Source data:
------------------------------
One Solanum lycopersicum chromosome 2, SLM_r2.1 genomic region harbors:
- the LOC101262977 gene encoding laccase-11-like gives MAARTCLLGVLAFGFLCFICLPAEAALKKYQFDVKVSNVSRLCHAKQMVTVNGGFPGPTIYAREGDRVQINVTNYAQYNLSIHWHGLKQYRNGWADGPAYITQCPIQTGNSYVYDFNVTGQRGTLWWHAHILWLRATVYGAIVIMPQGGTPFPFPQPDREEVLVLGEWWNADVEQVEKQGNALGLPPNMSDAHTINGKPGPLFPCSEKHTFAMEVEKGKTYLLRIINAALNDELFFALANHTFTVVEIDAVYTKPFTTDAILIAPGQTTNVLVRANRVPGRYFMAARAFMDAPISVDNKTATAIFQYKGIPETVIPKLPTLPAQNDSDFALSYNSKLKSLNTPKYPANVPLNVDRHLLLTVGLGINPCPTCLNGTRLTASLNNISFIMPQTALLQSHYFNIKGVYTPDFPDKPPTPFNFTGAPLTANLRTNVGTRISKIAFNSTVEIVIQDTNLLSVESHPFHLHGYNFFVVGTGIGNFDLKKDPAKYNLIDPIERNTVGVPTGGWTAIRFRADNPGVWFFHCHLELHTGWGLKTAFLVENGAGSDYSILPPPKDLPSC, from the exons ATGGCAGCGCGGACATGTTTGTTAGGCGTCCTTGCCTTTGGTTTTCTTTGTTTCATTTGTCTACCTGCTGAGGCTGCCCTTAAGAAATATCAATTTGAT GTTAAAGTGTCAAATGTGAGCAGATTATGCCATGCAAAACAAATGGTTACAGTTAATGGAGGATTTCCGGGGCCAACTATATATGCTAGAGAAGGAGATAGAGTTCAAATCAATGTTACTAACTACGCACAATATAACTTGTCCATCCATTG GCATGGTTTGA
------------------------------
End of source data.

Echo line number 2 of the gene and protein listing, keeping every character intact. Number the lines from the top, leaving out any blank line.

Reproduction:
- the LOC101262977 gene encoding laccase-11-like gives MAARTCLLGVLAFGFLCFICLPAEAALKKYQFDVKVSNVSRLCHAKQMVTVNGGFPGPTIYAREGDRVQINVTNYAQYNLSIHWHGLKQYRNGWADGPAYITQCPIQTGNSYVYDFNVTGQRGTLWWHAHILWLRATVYGAIVIMPQGGTPFPFPQPDREEVLVLGEWWNADVEQVEKQGNALGLPPNMSDAHTINGKPGPLFPCSEKHTFAMEVEKGKTYLLRIINAALNDELFFALANHTFTVVEIDAVYTKPFTTDAILIAPGQTTNVLVRANRVPGRYFMAARAFMDAPISVDNKTATAIFQYKGIPETVIPKLPTLPAQNDSDFALSYNSKLKSLNTPKYPANVPLNVDRHLLLTVGLGINPCPTCLNGTRLTASLNNISFIMPQTALLQSHYFNIKGVYTPDFPDKPPTPFNFTGAPLTANLRTNVGTRISKIAFNSTVEIVIQDTNLLSVESHPFHLHGYNFFVVGTGIGNFDLKKDPAKYNLIDPIERNTVGVPTGGWTAIRFRADNPGVWFFHCHLELHTGWGLKTAFLVENGAGSDYSILPPPKDLPSC, from the exons ATGGCAGCGCGGACATGTTTGTTAGGCGTCCTTGCCTTTGGTTTTCTTTGTTTCATTTGTCTACCTGCTGAGGCTGCCCTTAAGAAATATCAATTTGAT GTTAAAGTGTCAAATGTGAGCAGATTATGCCATGCAAAACAAATGGTTACAGTTAATGGAGGATTTCCGGGGCCAACTATATATGCTAGAGAAGGAGATAGAGTTCAAATCAATGTTACTAACTACGCACAATATAACTTGTCCATCCATTG GCATGGTTTGA